Jerusalem kindergarten fence
Photo: Gil Yohanan
The Jerusalem Municipality on Friday began constructing a separation fence between two kindergartens, an ultra-Orthodox and a secular one, highlighting the complex relations between the different communities living in the capital.
The children of the two adjacent kindergartens have been playing happily together for six months, and were somewhat unsettled by the mayhem upon arriving at the site Friday morning. The municipality plans to cover the fence with blue cloth so the children will no longer be able to see each other.
"We always educate them to love all children, even those who are different, and even if they look, dress, or worship differently, because we are all equal," Mika Lavi, a teacher at the secular kindergarten, told Ynet.
Separated by fence (Photo: Gil Yohanan)
"This is how it was these past months. The children played together and no one was identified by his belief or dress. I thought this place represented hope for something better, but I guess the municipality thinks differently. I am against all types of separation. If fences are erected between us how will we get to know the other side?"
The secular side of the kindergarten also received the short end of the stick, getting less than half of the area and losing the sandbox and fire hydrant to the other side.
Moshe Gabriel, father to a boy in the secular kindergarten, was outraged.
"This is a catastrophe. I signed my son up to this place because there is a religious kindergarten here. I myself am a religious man and a yeshiva graduate. I wanted my son to see harmony between the two sides," he said.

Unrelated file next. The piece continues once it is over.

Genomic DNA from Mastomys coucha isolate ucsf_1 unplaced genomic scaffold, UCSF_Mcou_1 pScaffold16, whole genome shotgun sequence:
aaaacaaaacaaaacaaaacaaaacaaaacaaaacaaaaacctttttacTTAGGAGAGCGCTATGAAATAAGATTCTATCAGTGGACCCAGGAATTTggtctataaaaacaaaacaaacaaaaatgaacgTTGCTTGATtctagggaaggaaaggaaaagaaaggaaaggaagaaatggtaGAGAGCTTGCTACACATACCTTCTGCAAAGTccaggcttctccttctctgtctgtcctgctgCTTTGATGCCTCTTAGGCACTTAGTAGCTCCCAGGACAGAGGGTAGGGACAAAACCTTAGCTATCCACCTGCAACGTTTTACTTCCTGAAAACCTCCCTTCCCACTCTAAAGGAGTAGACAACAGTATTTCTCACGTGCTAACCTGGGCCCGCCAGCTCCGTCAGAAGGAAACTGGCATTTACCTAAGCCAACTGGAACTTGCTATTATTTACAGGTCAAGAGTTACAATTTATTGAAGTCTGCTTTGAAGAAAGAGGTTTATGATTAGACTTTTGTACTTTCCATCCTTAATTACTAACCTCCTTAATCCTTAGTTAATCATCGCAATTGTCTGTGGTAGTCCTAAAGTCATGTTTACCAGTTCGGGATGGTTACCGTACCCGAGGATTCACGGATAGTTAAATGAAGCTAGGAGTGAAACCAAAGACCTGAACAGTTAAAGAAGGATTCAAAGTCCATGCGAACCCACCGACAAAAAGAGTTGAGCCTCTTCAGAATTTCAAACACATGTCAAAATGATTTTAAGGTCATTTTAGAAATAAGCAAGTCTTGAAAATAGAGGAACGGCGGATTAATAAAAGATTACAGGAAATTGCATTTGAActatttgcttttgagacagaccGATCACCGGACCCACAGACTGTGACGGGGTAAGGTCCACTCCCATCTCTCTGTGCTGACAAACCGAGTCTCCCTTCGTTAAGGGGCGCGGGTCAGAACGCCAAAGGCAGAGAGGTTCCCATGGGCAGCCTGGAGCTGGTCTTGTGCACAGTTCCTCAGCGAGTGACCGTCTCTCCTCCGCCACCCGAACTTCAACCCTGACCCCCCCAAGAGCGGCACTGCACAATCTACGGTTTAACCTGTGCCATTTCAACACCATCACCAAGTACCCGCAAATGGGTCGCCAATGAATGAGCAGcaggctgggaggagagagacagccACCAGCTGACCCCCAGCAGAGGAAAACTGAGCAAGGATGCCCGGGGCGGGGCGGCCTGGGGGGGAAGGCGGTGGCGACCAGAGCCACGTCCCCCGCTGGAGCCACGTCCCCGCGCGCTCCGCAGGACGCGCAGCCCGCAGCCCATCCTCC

"There was great potential for cooperation in this place but instead it has been made into a ghetto. It's like the separation fence between Jews and Arabs, except there is no terror here, there should be only peace." No one had notified parents of the plan, he added
Dress-code issuesOn the haredi side, views were divided. "I don't want my son to see you scantily clad," one ultra-Orthodox mother told a secular kindergarten teacher. "Soon summer will arrive and your clothes will start to come off. It's very sad, but these are the tendencies on your side.
"My son is almost three-years-old, he understands things, and I don't want him to see your kids walking around without a kippah. It's not because I don't respect you; it's because I'm worried about him," the mother said.
However, Yair, a parent to a child at the haredi kindergarten, said he doesn't like the fence.
"There are indeed differences in ideology and disagreements, but I don't understand the considerations behind this move," he said. "It's only a kindergarten, not much can happen anyway. When people grow older, the differences are a little more prominent… but in this case I don't understand what's happening here and why."
Jerusalem City Hall issued the following statement: "Following a shortage of structures to be used as kindergartens at the neighborhood, and in order to meet the needs of all students in the area, both secular and haredi, the city's appropriation committee decided to divide the existing building so it serves both haredi kindergartens and the parents of secular children in the neighborhood. The fence was erected based on broad vision that addresses the various needs of each community."
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